Arts & Culture Nazi’s Daughter and Victim Meet in New Documentary

Monika Hertwig was 1 when her father was hanged as a war criminal in 1946. Amon Goeth, memorably portrayed by Ralph Fiennes in Steven Spielberg’s movie “Schindler’s List,” was the SS commandant of the Plaszow forced labor and concentration camp, who relaxed by shooting inmates from the balcony of his villa.

Helen Jonas-Rosenzweig, then 17, was picked among the prisoners as Goeth’s maid and was terrorized by him for two years. She survived, thanks to Oskar Schindler, and lives in the United States.

Now, more than 60 years later, the two women are the unlikely protagonists of “Inheritance: A Legacy of Hatred and the Journey to Change It.”

Their first meeting in the documentary is memorable. They stand, holding hands, in front of the Plaszow memorial stone, which recalls the brutality of one woman’s father and the suffering of the other.

Later, they visit Goeth’s villa and Jonas-Rosenzweig, who is Jewish, demonstrates how she breathlessly rushed up the stairs, two steps at a time, to answer the call of her master, who regularly slapped her face for imaginary infractions.

The women’s conversation is frequently interrupted by tears as they seek a measure of redemption and closure.

The reign of Goeth, dubbed the “Emperor of Plaszow,” is recalled in old photos and film snippets.

In 1946, he was condemned in Poland to death by hanging and a Polish cameraman filmed the event.

Until she was 13, Hertwig believed that her father had died as a war hero and said she was devastated when she learned the truth. She previously traveled to Plaszow with a group of Israeli students and two survivors.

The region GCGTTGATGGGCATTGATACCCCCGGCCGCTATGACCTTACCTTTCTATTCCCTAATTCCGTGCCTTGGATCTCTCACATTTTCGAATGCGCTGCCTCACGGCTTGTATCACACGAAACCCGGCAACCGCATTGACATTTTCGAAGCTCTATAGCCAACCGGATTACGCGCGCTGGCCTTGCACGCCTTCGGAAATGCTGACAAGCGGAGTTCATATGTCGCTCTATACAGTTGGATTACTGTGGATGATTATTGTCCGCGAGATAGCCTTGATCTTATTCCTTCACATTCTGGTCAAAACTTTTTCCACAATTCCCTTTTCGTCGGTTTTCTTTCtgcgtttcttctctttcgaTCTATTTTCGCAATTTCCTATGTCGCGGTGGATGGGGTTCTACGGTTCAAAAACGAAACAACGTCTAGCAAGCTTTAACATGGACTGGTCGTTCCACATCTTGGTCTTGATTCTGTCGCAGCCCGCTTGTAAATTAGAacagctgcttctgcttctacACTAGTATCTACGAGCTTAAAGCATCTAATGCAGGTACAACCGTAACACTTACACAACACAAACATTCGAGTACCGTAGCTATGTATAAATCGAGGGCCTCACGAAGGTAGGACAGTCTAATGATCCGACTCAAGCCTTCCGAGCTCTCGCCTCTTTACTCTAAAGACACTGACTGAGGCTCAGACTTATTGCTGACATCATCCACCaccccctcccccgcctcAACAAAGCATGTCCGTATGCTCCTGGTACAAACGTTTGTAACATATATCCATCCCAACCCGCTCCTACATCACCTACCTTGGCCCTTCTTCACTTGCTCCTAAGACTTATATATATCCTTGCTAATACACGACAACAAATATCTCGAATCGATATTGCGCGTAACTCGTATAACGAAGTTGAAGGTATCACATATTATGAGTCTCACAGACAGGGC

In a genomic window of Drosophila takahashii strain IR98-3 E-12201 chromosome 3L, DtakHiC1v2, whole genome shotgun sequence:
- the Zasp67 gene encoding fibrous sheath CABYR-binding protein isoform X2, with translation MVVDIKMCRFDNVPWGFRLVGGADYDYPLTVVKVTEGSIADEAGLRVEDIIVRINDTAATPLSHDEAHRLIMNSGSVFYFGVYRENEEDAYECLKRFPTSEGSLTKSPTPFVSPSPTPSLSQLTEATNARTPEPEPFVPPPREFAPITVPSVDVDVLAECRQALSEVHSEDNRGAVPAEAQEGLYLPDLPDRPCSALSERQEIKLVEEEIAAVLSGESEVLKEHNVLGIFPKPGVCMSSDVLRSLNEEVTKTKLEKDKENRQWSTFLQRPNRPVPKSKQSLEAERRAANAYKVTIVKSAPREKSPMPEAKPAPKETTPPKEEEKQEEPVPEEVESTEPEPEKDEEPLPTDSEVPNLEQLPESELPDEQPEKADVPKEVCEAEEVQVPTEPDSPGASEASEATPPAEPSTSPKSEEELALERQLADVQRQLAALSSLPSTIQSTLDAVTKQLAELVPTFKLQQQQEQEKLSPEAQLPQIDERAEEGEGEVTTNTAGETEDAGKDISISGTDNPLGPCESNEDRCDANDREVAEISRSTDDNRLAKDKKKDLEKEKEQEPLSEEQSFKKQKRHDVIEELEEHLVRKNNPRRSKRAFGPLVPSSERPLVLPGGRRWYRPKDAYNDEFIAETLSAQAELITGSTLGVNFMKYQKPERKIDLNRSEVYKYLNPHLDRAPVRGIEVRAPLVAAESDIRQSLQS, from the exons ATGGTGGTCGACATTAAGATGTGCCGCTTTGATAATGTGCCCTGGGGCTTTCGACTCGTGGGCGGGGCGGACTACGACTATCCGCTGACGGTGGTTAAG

“Inheritance” is the creation of James Moll, a longtime Spielberg associate and a founding director of the Shoah Foundation. He won a 1999 Oscar for “The Last Days,” a documentary about five Hungarian Holocaust survivors.

Moll was producing additional material for the “Schindler’s List” DVD, he recalled in an interview, and needed permission to use some photos of Goeth. “I tracked down Monika, called her on the phone, and the first thing she said was ‘I am not like my father,’ ” said Moll, now president of Allentown Productions.

“It struck me then that one side of the Holocaust that has never been explored was the impact on the children, grandchildren and even great-grandchildren of the perpetrators.”

Hertwig had been told by her mother about the Jewish maid in the Goeth household, and told Moll she would like to talk to her. Jonas-Rosenzweig was reluctant to meet the daughter of the man she had served, but eventually agreed.

Hertwig, 60, is now educating German children, including her grandson David, about the Holocaust.

“This is my work,” she says. “You can’t change the past, but maybe you can do something about the future.”

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